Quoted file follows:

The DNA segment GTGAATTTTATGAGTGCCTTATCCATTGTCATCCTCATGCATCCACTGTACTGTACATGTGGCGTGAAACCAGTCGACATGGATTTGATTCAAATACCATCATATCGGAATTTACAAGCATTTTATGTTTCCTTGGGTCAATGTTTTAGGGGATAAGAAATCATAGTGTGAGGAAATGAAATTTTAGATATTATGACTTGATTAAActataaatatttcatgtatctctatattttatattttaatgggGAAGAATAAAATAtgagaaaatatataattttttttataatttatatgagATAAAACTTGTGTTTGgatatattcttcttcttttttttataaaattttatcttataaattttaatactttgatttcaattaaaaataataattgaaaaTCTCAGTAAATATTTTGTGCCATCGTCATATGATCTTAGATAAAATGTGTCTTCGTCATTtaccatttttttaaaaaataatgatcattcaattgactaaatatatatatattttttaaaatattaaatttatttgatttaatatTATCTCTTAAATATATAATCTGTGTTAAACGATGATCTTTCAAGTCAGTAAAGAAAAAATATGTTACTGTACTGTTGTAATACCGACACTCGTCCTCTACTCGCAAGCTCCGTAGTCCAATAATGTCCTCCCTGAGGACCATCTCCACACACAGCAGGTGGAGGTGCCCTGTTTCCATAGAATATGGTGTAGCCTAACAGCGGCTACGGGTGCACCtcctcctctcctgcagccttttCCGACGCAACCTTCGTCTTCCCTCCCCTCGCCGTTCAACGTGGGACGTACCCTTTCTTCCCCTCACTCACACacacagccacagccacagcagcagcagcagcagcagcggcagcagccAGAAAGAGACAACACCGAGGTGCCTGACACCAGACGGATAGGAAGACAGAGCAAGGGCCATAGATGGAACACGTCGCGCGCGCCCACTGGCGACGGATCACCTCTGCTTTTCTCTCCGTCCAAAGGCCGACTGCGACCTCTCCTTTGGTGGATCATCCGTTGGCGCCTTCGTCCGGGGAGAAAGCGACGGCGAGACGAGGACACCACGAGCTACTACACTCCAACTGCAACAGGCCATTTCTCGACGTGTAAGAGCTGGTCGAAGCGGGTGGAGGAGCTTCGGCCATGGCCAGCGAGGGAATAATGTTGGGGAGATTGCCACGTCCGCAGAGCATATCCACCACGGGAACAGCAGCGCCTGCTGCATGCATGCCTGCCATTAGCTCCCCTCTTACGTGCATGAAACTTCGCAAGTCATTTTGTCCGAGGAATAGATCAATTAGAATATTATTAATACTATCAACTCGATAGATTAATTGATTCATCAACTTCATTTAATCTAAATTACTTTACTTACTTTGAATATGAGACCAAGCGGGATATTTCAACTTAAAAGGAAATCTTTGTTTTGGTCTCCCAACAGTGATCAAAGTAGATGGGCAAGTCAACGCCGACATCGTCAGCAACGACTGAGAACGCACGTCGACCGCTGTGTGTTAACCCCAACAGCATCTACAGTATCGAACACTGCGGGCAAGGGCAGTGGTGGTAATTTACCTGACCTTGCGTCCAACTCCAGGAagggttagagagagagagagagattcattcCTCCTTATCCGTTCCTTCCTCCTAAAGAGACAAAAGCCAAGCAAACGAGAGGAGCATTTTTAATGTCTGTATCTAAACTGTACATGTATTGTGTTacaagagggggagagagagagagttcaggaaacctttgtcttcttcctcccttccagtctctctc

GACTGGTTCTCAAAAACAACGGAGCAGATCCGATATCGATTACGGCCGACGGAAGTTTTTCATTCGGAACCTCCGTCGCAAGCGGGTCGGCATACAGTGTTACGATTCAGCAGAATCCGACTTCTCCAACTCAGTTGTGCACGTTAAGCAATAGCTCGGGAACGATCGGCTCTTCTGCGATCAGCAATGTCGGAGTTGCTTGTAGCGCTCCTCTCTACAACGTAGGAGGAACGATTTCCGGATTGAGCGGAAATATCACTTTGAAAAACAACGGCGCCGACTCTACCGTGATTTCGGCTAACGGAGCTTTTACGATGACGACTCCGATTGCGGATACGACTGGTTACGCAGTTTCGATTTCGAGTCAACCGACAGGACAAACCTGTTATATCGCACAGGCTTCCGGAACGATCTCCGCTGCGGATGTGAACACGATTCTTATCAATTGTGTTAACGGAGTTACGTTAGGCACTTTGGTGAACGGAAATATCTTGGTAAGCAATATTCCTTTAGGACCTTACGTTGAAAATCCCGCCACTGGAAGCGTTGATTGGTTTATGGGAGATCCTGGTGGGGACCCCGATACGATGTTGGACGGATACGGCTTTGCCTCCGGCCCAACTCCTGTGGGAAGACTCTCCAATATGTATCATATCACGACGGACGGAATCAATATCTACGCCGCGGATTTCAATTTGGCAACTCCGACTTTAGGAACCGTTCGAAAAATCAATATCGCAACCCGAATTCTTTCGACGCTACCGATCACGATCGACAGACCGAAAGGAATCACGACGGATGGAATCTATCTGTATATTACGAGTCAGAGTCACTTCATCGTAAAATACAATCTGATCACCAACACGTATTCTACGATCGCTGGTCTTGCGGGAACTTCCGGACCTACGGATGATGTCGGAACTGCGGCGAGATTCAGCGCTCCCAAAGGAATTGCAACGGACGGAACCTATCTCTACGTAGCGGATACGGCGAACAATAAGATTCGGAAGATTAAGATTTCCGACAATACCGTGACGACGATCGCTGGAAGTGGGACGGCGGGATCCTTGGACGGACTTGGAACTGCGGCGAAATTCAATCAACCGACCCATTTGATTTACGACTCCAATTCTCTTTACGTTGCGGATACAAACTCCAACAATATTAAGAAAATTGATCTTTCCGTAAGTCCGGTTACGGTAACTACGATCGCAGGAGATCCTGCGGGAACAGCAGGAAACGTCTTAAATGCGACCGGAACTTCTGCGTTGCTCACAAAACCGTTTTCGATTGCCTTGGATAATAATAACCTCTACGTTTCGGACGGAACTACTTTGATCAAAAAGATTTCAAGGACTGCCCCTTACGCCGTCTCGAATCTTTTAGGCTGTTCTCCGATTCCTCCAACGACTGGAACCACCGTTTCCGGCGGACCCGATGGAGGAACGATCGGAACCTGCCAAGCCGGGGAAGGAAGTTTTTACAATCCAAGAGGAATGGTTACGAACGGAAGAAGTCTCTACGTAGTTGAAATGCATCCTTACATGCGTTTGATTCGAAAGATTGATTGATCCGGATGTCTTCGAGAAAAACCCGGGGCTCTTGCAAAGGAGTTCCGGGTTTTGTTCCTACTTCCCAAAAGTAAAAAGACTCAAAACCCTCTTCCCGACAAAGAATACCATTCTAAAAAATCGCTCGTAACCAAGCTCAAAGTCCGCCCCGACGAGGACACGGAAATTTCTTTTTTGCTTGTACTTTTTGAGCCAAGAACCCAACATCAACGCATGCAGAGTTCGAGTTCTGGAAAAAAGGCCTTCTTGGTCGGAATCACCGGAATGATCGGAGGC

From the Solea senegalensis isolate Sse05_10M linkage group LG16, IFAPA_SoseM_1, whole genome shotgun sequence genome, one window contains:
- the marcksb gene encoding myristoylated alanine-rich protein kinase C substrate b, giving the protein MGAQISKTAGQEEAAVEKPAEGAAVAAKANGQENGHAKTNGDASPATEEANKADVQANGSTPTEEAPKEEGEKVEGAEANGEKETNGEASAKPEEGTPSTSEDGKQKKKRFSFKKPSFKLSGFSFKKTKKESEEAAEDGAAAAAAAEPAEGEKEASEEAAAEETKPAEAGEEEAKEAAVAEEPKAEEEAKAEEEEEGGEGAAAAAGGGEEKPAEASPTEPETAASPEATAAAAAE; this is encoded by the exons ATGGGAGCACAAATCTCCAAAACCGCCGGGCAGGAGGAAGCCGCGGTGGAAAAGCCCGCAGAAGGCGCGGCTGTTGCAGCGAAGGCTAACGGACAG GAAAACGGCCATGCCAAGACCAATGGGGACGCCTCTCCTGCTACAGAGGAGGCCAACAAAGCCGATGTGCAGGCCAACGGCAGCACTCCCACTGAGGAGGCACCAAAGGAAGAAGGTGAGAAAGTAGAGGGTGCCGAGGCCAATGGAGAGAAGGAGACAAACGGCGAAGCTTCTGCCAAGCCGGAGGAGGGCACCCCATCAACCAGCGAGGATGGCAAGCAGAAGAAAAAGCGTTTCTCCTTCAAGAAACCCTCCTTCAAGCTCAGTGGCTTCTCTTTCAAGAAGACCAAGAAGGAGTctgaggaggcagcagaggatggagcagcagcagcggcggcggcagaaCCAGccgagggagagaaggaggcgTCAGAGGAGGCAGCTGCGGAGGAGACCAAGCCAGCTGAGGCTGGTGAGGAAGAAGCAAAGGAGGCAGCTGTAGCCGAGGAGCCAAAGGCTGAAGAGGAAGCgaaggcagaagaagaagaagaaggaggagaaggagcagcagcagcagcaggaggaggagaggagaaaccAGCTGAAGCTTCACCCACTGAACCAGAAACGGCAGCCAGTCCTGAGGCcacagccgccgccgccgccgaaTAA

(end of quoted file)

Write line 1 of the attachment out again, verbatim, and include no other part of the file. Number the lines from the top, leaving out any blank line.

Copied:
The DNA segment GTGAATTTTATGAGTGCCTTATCCATTGTCATCCTCATGCATCCACTGTACTGTACATGTGGCGTGAAACCAGTCGACATGGATTTGATTCAAATACCATCATATCGGAATTTACAAGCATTTTATGTTTCCTTGGGTCAATGTTTTAGGGGATAAGAAATCATAGTGTGAGGAAATGAAATTTTAGATATTATGACTTGATTAAActataaatatttcatgtatctctatattttatattttaatgggGAAGAATAAAATAtgagaaaatatataattttttttataatttatatgagATAAAACTTGTGTTTGgatatattcttcttcttttttttataaaattttatcttataaattttaatactttgatttcaattaaaaataataattgaaaaTCTCAGTAAATATTTTGTGCCATCGTCATATGATCTTAGATAAAATGTGTCTTCGTCATTtaccatttttttaaaaaataatgatcattcaattgactaaatatatatatattttttaaaatattaaatttatttgatttaatatTATCTCTTAAATATATAATCTGTGTTAAACGATGATCTTTCAAGTCAGTAAAGAAAAAATATGTTACTGTACTGTTGTAATACCGACACTCGTCCTCTACTCGCAAGCTCCGTAGTCCAATAATGTCCTCCCTGAGGACCATCTCCACACACAGCAGGTGGAGGTGCCCTGTTTCCATAGAATATGGTGTAGCCTAACAGCGGCTACGGGTGCACCtcctcctctcctgcagccttttCCGACGCAACCTTCGTCTTCCCTCCCCTCGCCGTTCAACGTGGGACGTACCCTTTCTTCCCCTCACTCACACacacagccacagccacagcagcagcagcagcagcagcggcagcagccAGAAAGAGACAACACCGAGGTGCCTGACACCAGACGGATAGGAAGACAGAGCAAGGGCCATAGATGGAACACGTCGCGCGCGCCCACTGGCGACGGATCACCTCTGCTTTTCTCTCCGTCCAAAGGCCGACTGCGACCTCTCCTTTGGTGGATCATCCGTTGGCGCCTTCGTCCGGGGAGAAAGCGACGGCGAGACGAGGACACCACGAGCTACTACACTCCAACTGCAACAGGCCATTTCTCGACGTGTAAGAGCTGGTCGAAGCGGGTGGAGGAGCTTCGGCCATGGCCAGCGAGGGAATAATGTTGGGGAGATTGCCACGTCCGCAGAGCATATCCACCACGGGAACAGCAGCGCCTGCTGCATGCATGCCTGCCATTAGCTCCCCTCTTACGTGCATGAAACTTCGCAAGTCATTTTGTCCGAGGAATAGATCAATTAGAATATTATTAATACTATCAACTCGATAGATTAATTGATTCATCAACTTCATTTAATCTAAATTACTTTACTTACTTTGAATATGAGACCAAGCGGGATATTTCAACTTAAAAGGAAATCTTTGTTTTGGTCTCCCAACAGTGATCAAAGTAGATGGGCAAGTCAACGCCGACATCGTCAGCAACGACTGAGAACGCACGTCGACCGCTGTGTGTTAACCCCAACAGCATCTACAGTATCGAACACTGCGGGCAAGGGCAGTGGTGGTAATTTACCTGACCTTGCGTCCAACTCCAGGAagggttagagagagagagagagattcattcCTCCTTATCCGTTCCTTCCTCCTAAAGAGACAAAAGCCAAGCAAACGAGAGGAGCATTTTTAATGTCTGTATCTAAACTGTACATGTATTGTGTTacaagagggggagagagagagagttcaggaaacctttgtcttcttcctcccttccagtctctctc